Thursday, March 30, 2006

Women's History Month, Golda Meir

Golda Meir, REPRODUCTION NUMBER: LC-U9-27286-5, Library of Congress Prints and Photographs DivisionTITLE: Golda Meir, CALL NUMBER: USN&WR COLL - Job no. 27286, frame 5 [P and P], REPRODUCTION NUMBER: LC-U9-27286-5 (b and w film neg.), No known restrictions on publication. SUMMARY: Portrait, head and shoulders, facing right. MEDIUM: 1 negative : film. CREATED, PUBLISHED: 1973 March 1.
Digital ID: ppmsc 03265 Source: b&w film copy neg. Reproduction Number: LC-U9-27286-5 (b&w film neg.) Repository: Library of Congress Prints and Photographs Division Washington, D.C. 20540 USA Retrieve higher resolution JPEG version (84 kilobytes)

NOTES: Photo by Marion S. Trikosko. This record contains unverified data from "Famous People" reference aid. U.S. News & World Report Magazine Photograph Collection. Contact sheet available for reference purposes.

REPOSITORY: Library of Congress Prints and Photographs Division Washington, D.C. 20540 USA, DIGITAL ID: (b&w film copy neg.) ppmsc 03265,, CARD #: 2004672752

MARC Record Line 540 - No known restrictions on publication

Credit Line: Library of Congress, Prints and Photographs Division, [REPRODUCTION NUMBER: LC-U9-27286-5]

Golda Meir, From Wikipedia, the free encyclopedia

Golda Meir (Hebrew: גּוֹלְדָּה מֵאִיר) Golda Mabovitz; May 3, 1898 – December 8, 1978) was one of the founders of the State of Israel. She served as the Minister of Labor, Foreign Minister, and as the fourth Prime Minister of Israel from March 17, 1969 to April 11, 1974. Golda Meir was the "Iron Lady" of Israeli politics years before the epithet was coined for Margaret Thatcher. David Ben-Gurion once described her as "the only man in the Cabinet." She is the first (and to date only) female Prime Minister of Israel, and was the third female Prime Minister in the world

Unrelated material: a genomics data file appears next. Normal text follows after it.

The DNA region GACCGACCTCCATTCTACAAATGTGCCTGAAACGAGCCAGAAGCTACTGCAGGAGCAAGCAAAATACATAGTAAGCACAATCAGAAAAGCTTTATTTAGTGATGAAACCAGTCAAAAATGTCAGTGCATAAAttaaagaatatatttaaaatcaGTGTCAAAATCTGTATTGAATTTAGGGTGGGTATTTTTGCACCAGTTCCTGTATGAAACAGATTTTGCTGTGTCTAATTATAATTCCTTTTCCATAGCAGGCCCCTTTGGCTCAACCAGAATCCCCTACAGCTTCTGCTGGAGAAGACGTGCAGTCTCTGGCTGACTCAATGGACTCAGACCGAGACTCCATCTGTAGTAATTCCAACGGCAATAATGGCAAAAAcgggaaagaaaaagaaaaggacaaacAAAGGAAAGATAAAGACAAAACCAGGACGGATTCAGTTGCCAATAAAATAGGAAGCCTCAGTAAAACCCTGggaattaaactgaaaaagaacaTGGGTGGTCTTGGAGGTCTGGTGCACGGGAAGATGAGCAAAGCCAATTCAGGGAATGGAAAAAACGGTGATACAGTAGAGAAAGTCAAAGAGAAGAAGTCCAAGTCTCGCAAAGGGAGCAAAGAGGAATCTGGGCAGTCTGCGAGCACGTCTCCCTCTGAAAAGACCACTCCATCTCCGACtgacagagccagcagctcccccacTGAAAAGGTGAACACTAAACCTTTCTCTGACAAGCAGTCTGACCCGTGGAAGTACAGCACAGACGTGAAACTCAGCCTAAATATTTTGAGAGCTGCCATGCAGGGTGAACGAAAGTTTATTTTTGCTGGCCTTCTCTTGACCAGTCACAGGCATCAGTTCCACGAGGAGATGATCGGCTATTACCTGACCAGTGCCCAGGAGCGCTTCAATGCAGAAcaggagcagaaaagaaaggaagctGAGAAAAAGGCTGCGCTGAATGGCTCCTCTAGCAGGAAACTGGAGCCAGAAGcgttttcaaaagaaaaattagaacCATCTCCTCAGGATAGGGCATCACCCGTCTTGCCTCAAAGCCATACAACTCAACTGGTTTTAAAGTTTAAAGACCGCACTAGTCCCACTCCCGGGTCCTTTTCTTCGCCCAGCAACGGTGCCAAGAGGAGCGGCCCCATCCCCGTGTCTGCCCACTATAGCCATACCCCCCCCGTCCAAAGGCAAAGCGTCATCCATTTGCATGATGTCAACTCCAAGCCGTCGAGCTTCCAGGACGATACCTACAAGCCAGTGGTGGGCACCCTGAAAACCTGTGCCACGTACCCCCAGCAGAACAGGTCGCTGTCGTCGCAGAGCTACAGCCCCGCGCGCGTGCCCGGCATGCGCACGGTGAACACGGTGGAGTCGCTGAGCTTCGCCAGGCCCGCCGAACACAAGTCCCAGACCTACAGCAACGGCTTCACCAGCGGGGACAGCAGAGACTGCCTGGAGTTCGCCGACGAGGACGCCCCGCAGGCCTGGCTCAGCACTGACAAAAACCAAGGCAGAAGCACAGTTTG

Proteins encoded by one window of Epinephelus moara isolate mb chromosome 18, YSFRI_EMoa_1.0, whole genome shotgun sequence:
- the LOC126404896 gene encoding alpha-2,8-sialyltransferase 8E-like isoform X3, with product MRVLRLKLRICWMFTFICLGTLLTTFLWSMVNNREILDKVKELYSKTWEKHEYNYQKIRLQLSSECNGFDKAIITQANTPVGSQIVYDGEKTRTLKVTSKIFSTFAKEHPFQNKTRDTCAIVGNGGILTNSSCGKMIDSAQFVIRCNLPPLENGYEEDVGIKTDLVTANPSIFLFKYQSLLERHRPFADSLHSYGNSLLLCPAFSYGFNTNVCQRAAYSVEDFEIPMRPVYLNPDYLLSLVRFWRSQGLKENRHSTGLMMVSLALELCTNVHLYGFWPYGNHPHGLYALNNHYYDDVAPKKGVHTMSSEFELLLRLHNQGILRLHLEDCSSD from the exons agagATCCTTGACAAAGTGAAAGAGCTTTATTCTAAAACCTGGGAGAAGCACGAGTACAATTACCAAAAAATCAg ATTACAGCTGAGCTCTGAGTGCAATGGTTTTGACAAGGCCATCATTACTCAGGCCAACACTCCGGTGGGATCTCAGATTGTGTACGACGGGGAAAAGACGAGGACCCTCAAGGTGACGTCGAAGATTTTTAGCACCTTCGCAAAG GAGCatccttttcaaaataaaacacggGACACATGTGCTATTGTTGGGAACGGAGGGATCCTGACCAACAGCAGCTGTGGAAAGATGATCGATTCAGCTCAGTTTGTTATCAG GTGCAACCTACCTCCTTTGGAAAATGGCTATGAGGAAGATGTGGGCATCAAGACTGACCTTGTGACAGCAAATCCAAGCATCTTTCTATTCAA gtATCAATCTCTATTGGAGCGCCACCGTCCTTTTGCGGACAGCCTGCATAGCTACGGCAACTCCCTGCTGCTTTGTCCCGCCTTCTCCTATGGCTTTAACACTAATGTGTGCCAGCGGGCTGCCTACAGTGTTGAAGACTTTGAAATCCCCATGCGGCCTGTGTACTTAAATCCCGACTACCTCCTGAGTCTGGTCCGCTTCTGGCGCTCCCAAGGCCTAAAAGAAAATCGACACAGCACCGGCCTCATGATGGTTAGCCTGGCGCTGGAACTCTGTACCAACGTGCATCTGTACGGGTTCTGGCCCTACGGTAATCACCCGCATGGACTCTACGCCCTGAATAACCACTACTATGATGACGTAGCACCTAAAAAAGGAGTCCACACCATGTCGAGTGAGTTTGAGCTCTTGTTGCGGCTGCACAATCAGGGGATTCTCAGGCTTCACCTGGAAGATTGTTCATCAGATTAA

She was born as Golda Mabovitz in Kiev in the Ukraine, then part of Imperial Russia, to Blume Naidtich and Moshe Mabovitz. She wrote in her autobiography that her earliest memories were of her father boarding up the front door in response to rumors of an imminent pogrom. Living conditions in the Pale of Settlement were tough; she and her two sisters (Sheyna and Tzipke) were often hungry and cold. Her other five siblings had died in their childhood. Golda especially looked up to Sheyna. Her father left for the United States in 1903. In the following years the rest of the family stayed in Pinsk and Golda's big sister Sheyna was engaged in Zionist-Revolutionary activity, which endangered her. It impressed young Golda very much and urged on the rest of the family to follow Moshe to the United States in 1906.

This article is licensed under the GNU Free Documentation License. It uses material from the Wikipedia article, Golda Meir.

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